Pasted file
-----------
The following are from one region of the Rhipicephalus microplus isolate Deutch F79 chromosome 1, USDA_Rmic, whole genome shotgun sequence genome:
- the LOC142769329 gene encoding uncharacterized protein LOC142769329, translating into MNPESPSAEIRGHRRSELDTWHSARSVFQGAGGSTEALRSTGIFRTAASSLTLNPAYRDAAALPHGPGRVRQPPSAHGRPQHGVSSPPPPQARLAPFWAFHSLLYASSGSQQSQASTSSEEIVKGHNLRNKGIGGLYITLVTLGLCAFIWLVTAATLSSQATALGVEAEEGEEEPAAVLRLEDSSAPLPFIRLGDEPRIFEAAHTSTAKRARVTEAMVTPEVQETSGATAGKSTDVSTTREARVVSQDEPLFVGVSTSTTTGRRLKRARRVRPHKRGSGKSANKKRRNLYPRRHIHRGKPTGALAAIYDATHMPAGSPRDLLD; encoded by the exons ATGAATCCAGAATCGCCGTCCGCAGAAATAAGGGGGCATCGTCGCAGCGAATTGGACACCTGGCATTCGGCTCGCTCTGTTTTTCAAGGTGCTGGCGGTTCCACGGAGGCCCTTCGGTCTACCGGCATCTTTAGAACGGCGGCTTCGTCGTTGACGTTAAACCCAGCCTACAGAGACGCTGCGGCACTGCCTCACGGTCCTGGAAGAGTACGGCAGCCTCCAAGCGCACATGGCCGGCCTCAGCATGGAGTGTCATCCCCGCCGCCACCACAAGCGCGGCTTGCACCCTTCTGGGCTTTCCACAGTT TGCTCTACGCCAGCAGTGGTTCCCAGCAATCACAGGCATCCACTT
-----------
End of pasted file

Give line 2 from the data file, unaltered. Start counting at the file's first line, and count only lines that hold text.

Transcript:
- the LOC142769329 gene encoding uncharacterized protein LOC142769329, translating into MNPESPSAEIRGHRRSELDTWHSARSVFQGAGGSTEALRSTGIFRTAASSLTLNPAYRDAAALPHGPGRVRQPPSAHGRPQHGVSSPPPPQARLAPFWAFHSLLYASSGSQQSQASTSSEEIVKGHNLRNKGIGGLYITLVTLGLCAFIWLVTAATLSSQATALGVEAEEGEEEPAAVLRLEDSSAPLPFIRLGDEPRIFEAAHTSTAKRARVTEAMVTPEVQETSGATAGKSTDVSTTREARVVSQDEPLFVGVSTSTTTGRRLKRARRVRPHKRGSGKSANKKRRNLYPRRHIHRGKPTGALAAIYDATHMPAGSPRDLLD; encoded by the exons ATGAATCCAGAATCGCCGTCCGCAGAAATAAGGGGGCATCGTCGCAGCGAATTGGACACCTGGCATTCGGCTCGCTCTGTTTTTCAAGGTGCTGGCGGTTCCACGGAGGCCCTTCGGTCTACCGGCATCTTTAGAACGGCGGCTTCGTCGTTGACGTTAAACCCAGCCTACAGAGACGCTGCGGCACTGCCTCACGGTCCTGGAAGAGTACGGCAGCCTCCAAGCGCACATGGCCGGCCTCAGCATGGAGTGTCATCCCCGCCGCCACCACAAGCGCGGCTTGCACCCTTCTGGGCTTTCCACAGTT TGCTCTACGCCAGCAGTGGTTCCCAGCAATCACAGGCATCCACTT